hydrological model, impervious surface, urban land use, runoff, storm flowhydrological model, impervious surface, urban land use, runoff, storm flow
The amount and distribution of impervious surfaces are important input parameters of hydrological models, especially in highly urbanized basins. This study tests three different methods to input impervious surface area information to a semi-distributed hydrological model in order to examine their effects on storm flow. The three methods being evaluated include: (1) a constant value for impervious surfaces in the entire urban area, (2) constant values of imperviousness for commercial and residential land uses, respectively, and (3) different imperviousness for the residential land use in each subbasin. Storm flow of the Milwaukee River Basin in southeastern Wisconsin (USA) was modeled using the Hydrological Simulation Program–Fortran. The results show that the three methods resulted in substantially different amounts of storm flow. The storm flow simulated with the third method was the largest and had the largest variability among the subbasins. The differences among the scenarios are generally larger in subbasins with high percentage of urban land use types. The results suggest that the effect of different input methods is amplified in urbanized subbasins and the spatial variability of imperviousness should be commensurate with the spatial variability of the model configuration.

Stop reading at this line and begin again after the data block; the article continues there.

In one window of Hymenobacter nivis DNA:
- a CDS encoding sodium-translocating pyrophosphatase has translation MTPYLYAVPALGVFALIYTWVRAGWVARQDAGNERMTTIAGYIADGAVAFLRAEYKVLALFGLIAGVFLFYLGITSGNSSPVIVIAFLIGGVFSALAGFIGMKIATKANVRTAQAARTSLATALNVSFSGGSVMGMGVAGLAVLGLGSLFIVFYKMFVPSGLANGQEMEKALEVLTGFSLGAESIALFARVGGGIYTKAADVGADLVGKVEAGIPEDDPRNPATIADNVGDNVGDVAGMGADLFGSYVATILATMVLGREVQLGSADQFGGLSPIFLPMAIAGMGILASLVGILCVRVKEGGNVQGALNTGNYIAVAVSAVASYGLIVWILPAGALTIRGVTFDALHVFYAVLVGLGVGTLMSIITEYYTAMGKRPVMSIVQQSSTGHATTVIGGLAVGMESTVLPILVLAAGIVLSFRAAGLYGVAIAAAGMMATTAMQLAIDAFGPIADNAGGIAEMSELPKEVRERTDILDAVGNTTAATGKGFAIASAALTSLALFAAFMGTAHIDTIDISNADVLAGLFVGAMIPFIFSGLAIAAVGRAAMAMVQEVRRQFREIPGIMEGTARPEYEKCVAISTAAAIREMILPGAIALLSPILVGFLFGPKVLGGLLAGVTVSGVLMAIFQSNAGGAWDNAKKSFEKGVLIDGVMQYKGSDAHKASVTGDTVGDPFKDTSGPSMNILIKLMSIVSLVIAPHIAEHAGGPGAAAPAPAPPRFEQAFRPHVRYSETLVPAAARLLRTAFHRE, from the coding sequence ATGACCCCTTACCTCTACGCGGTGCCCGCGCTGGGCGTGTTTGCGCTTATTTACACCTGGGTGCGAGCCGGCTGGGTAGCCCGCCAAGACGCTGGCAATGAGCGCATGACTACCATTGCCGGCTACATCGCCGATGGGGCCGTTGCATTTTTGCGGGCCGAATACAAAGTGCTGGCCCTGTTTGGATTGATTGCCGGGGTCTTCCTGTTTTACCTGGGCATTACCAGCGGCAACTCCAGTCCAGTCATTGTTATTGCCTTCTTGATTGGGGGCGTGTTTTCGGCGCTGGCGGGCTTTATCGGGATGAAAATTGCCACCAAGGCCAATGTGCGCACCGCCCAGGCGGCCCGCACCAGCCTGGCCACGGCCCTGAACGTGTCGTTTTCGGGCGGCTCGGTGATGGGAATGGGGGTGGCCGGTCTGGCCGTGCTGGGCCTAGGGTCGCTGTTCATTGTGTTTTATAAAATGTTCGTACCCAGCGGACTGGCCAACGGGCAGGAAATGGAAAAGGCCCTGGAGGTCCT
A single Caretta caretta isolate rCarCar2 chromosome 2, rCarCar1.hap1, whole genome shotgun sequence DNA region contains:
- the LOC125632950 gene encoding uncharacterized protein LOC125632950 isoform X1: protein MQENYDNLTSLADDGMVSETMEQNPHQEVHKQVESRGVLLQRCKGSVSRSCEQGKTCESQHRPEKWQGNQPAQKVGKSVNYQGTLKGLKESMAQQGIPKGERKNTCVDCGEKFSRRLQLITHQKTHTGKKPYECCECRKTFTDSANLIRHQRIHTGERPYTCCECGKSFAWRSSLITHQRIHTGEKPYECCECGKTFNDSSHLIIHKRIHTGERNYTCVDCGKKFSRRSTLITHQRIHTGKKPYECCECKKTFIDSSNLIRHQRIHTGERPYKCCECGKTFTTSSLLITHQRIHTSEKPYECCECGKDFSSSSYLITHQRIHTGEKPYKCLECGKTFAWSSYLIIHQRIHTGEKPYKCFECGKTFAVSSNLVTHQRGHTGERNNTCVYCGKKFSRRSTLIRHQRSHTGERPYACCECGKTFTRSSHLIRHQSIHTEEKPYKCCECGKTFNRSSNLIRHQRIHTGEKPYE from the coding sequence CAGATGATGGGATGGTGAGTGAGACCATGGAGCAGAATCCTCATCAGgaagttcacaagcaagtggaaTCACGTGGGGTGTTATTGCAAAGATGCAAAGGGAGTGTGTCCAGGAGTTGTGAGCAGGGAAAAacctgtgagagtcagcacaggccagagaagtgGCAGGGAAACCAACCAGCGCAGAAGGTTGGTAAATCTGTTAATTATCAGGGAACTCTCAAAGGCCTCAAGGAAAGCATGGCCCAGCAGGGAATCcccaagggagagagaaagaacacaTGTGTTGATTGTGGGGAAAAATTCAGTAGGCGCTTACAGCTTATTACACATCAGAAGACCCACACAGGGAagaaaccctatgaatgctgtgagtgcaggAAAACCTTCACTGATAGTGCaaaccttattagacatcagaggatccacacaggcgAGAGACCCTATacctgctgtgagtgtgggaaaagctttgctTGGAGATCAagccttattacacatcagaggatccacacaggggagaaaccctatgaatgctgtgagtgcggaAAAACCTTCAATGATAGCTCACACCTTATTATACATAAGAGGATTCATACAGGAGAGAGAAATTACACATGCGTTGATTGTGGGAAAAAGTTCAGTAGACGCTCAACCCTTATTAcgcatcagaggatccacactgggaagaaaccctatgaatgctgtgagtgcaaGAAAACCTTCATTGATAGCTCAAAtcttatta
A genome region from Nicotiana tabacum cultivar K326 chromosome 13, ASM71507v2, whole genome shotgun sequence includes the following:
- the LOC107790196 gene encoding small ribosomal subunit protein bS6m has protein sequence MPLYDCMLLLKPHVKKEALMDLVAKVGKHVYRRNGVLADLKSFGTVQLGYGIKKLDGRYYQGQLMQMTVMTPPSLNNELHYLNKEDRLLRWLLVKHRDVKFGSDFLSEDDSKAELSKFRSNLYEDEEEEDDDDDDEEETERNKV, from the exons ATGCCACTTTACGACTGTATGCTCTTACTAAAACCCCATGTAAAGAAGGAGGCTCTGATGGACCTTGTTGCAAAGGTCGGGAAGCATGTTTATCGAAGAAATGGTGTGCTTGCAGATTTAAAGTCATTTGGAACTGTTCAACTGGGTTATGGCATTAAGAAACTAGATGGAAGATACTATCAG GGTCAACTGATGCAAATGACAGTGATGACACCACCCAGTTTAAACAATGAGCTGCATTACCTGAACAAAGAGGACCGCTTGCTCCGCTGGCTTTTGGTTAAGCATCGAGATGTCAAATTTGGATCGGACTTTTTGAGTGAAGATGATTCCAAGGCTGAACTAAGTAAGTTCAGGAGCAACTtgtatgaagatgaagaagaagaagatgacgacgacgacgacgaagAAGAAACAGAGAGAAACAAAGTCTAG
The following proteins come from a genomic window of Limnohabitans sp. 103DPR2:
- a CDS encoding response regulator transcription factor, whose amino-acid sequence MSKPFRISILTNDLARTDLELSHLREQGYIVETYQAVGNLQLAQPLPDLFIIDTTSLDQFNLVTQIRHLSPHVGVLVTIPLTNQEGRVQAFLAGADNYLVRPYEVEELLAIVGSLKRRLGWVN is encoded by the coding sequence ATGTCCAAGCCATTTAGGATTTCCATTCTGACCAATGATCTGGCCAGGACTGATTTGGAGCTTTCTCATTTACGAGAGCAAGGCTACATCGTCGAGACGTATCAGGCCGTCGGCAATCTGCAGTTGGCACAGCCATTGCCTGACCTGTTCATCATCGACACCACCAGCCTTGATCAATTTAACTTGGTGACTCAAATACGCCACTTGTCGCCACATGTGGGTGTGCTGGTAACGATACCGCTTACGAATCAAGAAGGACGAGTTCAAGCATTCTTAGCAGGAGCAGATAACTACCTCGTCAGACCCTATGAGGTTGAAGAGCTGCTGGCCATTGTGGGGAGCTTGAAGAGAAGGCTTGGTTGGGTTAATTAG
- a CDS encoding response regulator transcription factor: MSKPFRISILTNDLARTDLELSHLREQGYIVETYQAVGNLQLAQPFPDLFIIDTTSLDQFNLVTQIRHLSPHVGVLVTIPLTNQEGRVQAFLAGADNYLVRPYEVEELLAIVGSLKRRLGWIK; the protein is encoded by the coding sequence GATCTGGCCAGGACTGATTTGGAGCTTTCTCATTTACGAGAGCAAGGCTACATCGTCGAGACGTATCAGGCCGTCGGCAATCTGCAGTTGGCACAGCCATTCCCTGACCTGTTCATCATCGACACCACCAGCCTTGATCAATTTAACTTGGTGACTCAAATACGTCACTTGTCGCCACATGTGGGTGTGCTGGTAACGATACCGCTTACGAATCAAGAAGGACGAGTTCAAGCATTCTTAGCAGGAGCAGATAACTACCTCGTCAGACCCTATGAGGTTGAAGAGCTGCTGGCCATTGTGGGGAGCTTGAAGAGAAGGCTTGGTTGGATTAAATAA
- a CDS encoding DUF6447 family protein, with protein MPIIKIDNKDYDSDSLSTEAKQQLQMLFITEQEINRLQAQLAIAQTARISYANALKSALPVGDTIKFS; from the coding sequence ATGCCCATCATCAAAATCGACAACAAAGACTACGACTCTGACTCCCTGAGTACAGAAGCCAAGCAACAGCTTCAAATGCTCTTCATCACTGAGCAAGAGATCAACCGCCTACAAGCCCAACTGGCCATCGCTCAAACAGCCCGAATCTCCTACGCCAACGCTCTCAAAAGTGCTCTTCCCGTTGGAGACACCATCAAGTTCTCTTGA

Pan, F., Choi, W. & Choi, J. Effects of urban imperviousness scenarios on simulated storm flow. Environ Monit Assess 190, 499 (2018). https://doi.org/10.1007/s10661-018-6874-1